Airbag maker Takata manipulated test results on airbag inflators as far back as 2000, according to US media reports.

The New York Times, citing “a person with direct knowledge of internal company documents”, said data manipulation involved tests intended to demonstrate compliance with automakers’ design specifications. The paper’s source was not authorised to speak to media.

The report noted eight deaths and over 100 injuries have been linked to defective Takata airbags becuase the inflators can rupture, propelling shrapnel into the passenger compartment. More than 19 million vehicles in the United States, and millions more worldwide, have been recalled.

Earlier this month, Honda dropped Takata as a supplier of some inflators, saying that Takata had “misrepresented and manipulated test data”. Honda has so far declined to give details but has said that it is aware of “apparent instances of misleading or inaccurate data that were provided to Honda over time” related to “a variety of testing”. Honda has said that it alerted federal regulators to evidence as it became available. The automaker has also ordered third-party auditing of Takata’s test data.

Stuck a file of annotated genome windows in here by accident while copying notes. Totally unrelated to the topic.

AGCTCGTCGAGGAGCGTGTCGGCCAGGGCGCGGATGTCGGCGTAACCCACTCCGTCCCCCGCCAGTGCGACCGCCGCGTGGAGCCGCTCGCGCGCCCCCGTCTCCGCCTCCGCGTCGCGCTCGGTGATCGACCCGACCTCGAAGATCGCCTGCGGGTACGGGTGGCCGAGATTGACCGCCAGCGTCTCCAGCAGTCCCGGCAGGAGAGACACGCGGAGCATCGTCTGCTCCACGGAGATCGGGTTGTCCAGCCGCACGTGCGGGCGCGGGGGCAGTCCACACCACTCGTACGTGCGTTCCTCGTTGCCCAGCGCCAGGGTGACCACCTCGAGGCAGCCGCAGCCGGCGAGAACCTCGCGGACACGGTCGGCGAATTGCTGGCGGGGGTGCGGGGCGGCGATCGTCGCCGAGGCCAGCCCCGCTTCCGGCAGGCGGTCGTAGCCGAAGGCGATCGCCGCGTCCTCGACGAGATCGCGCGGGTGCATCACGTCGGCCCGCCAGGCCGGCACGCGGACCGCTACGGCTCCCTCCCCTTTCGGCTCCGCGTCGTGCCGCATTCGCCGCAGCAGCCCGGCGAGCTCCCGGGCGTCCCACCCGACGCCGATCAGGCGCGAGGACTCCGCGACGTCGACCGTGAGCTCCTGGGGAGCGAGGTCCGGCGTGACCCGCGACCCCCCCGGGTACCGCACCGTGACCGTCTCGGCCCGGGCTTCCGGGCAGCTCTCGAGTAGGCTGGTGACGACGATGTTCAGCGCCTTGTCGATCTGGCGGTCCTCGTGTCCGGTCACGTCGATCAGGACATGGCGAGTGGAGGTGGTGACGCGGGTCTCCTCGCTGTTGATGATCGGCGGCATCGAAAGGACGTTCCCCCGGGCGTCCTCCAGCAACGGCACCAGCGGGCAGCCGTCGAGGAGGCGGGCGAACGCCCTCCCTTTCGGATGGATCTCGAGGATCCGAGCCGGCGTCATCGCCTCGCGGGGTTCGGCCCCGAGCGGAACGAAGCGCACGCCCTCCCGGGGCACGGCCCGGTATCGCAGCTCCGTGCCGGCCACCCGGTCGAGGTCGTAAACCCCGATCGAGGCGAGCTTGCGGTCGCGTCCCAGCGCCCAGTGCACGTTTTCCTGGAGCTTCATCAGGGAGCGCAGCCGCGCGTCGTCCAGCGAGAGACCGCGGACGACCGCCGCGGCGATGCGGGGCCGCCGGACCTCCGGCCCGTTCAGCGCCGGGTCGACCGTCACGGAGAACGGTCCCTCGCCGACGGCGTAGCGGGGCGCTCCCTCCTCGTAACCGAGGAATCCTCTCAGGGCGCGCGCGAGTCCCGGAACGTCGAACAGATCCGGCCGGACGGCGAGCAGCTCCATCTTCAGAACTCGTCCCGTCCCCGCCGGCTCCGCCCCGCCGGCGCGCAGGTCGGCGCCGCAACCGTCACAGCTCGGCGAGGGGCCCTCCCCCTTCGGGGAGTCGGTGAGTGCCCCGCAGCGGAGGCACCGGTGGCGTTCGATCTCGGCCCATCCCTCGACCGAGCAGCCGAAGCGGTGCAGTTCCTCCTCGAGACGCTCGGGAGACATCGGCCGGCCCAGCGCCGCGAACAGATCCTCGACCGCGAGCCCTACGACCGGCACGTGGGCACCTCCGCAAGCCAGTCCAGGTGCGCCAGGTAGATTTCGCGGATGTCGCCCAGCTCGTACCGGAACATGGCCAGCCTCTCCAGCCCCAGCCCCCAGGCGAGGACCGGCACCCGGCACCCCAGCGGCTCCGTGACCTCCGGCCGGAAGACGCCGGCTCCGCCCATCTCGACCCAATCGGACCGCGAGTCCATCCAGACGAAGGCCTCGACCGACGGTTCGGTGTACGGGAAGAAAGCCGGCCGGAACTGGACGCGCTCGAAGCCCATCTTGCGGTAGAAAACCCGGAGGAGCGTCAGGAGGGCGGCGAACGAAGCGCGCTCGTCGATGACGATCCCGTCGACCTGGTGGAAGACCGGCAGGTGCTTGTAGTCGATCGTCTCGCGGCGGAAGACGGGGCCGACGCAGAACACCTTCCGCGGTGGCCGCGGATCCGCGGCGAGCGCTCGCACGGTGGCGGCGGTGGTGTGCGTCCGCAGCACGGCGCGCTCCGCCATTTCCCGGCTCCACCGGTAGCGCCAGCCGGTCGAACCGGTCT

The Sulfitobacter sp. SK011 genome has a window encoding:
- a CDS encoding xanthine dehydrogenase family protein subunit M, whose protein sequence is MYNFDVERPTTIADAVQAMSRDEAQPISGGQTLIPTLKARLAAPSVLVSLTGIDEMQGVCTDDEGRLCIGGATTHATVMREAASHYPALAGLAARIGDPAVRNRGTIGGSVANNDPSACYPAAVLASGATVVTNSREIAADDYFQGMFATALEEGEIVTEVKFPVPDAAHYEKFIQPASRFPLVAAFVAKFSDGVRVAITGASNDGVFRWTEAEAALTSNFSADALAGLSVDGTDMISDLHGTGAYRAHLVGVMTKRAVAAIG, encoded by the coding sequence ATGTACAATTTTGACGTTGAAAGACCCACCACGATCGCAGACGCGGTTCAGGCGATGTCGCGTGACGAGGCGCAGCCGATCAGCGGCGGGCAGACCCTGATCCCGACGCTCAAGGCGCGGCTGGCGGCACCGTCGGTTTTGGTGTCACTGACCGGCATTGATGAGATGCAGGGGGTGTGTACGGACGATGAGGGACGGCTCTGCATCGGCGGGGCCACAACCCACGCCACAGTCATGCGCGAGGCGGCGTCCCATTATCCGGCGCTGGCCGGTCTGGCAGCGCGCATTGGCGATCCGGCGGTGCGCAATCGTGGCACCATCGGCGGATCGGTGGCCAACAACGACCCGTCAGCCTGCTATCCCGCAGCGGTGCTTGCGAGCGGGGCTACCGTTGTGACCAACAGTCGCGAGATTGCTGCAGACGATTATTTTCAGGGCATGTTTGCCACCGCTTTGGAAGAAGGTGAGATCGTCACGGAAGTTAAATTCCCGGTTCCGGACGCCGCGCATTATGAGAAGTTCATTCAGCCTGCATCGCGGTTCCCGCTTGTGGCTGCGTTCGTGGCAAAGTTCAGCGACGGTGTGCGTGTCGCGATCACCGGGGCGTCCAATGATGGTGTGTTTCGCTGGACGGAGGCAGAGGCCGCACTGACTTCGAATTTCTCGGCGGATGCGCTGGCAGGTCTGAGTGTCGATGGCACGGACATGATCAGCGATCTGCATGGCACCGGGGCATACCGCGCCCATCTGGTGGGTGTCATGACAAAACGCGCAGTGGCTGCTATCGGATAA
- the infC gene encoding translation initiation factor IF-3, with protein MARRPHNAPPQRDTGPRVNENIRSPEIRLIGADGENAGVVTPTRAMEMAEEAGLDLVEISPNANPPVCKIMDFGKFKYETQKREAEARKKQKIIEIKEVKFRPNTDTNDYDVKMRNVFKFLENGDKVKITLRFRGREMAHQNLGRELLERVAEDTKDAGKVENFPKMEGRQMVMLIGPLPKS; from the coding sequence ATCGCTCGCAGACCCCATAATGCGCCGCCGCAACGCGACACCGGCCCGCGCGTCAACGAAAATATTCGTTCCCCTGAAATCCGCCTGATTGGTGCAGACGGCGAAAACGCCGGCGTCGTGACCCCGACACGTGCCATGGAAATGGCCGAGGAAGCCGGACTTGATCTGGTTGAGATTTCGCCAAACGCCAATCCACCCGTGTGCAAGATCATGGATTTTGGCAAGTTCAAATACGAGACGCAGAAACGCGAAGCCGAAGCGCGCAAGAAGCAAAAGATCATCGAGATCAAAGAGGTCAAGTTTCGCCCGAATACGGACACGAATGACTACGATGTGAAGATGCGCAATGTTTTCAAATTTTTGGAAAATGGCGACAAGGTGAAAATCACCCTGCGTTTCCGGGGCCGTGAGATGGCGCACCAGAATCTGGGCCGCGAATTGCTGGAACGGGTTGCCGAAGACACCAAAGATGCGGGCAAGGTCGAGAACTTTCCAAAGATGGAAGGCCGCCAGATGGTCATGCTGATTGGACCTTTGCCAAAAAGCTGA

According to the NYT, Takata’s chairman and chief executive, Shigehisa Takada, said at a news conference in Tokyo he continued to believe that the company’s inflator technology was fundamentally safe.

The supplier has made conflicting comments. After Honda announced it planned to drop Takata as a supplier, Takata’s top safety official, Hiroshi Shimizu, told a news conference in Tokyo that company engineers had not manipulated data. While Takata may have “reported only part of the data” on at least one occasion, “there was no problem” with Takata’s findings, he said.

But Takata’s United States spokesman, quickly backtracked, telling the New York Times Takata did not dispute claims it had manipulated test data but that it was unrelated to the recalls.

Ford, Nissan and Toyota have also since said publicly they would not use certain Takata inflators.